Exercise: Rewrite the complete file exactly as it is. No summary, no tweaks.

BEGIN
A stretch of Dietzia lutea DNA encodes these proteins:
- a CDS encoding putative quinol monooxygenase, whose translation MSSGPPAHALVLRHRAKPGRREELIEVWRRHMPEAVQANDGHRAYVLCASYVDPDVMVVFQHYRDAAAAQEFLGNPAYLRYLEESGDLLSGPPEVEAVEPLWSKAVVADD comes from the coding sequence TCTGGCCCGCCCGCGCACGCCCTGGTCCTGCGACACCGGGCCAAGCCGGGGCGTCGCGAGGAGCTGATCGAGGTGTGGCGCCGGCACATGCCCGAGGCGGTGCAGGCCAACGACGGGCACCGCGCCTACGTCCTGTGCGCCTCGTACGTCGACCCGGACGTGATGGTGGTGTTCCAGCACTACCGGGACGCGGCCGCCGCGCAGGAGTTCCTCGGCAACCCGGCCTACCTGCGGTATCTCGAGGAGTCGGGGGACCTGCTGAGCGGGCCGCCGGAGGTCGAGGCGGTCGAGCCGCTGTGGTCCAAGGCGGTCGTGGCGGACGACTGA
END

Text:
A stretch of Dietzia lutea DNA encodes these proteins:
- a CDS encoding putative quinol monooxygenase, whose translation MSSGPPAHALVLRHRAKPGRREELIEVWRRHMPEAVQANDGHRAYVLCASYVDPDVMVVFQHYRDAAAAQEFLGNPAYLRYLEESGDLLSGPPEVEAVEPLWSKAVVADD comes from the coding sequence TCTGGCCCGCCCGCGCACGCCCTGGTCCTGCGACACCGGGCCAAGCCGGGGCGTCGCGAGGAGCTGATCGAGGTGTGGCGCCGGCACATGCCCGAGGCGGTGCAGGCCAACGACGGGCACCGCGCCTACGTCCTGTGCGCCTCGTACGTCGACCCGGACGTGATGGTGGTGTTCCAGCACTACCGGGACGCGGCCGCCGCGCAGGAGTTCCTCGGCAACCCGGCCTACCTGCGGTATCTCGAGGAGTCGGGGGACCTGCTGAGCGGGCCGCCGGAGGTCGAGGCGGTCGAGCCGCTGTGGTCCAAGGCGGTCGTGGCGGACGACTGA